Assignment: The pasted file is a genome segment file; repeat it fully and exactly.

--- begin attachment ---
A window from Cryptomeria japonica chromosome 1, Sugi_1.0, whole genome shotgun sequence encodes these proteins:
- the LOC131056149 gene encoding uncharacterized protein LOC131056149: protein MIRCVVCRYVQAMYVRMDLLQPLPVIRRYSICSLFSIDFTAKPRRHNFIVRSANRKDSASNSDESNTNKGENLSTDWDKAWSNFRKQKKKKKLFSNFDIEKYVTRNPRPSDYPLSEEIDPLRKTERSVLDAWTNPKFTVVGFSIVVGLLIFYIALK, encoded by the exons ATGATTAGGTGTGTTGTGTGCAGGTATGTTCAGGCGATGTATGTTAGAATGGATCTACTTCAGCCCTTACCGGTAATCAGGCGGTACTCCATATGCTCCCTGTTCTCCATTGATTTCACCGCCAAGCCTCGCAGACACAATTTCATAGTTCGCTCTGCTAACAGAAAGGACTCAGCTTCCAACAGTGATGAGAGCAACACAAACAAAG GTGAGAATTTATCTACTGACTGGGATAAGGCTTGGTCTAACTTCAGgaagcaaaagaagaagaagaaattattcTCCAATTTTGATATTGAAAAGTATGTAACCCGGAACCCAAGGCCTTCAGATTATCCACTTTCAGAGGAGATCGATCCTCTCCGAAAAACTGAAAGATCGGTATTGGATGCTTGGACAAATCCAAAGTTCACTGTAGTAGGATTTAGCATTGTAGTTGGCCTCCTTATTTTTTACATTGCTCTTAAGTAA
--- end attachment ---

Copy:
A window from Cryptomeria japonica chromosome 1, Sugi_1.0, whole genome shotgun sequence encodes these proteins:
- the LOC131056149 gene encoding uncharacterized protein LOC131056149: protein MIRCVVCRYVQAMYVRMDLLQPLPVIRRYSICSLFSIDFTAKPRRHNFIVRSANRKDSASNSDESNTNKGENLSTDWDKAWSNFRKQKKKKKLFSNFDIEKYVTRNPRPSDYPLSEEIDPLRKTERSVLDAWTNPKFTVVGFSIVVGLLIFYIALK, encoded by the exons ATGATTAGGTGTGTTGTGTGCAGGTATGTTCAGGCGATGTATGTTAGAATGGATCTACTTCAGCCCTTACCGGTAATCAGGCGGTACTCCATATGCTCCCTGTTCTCCATTGATTTCACCGCCAAGCCTCGCAGACACAATTTCATAGTTCGCTCTGCTAACAGAAAGGACTCAGCTTCCAACAGTGATGAGAGCAACACAAACAAAG GTGAGAATTTATCTACTGACTGGGATAAGGCTTGGTCTAACTTCAGgaagcaaaagaagaagaagaaattattcTCCAATTTTGATATTGAAAAGTATGTAACCCGGAACCCAAGGCCTTCAGATTATCCACTTTCAGAGGAGATCGATCCTCTCCGAAAAACTGAAAGATCGGTATTGGATGCTTGGACAAATCCAAAGTTCACTGTAGTAGGATTTAGCATTGTAGTTGGCCTCCTTATTTTTTACATTGCTCTTAAGTAA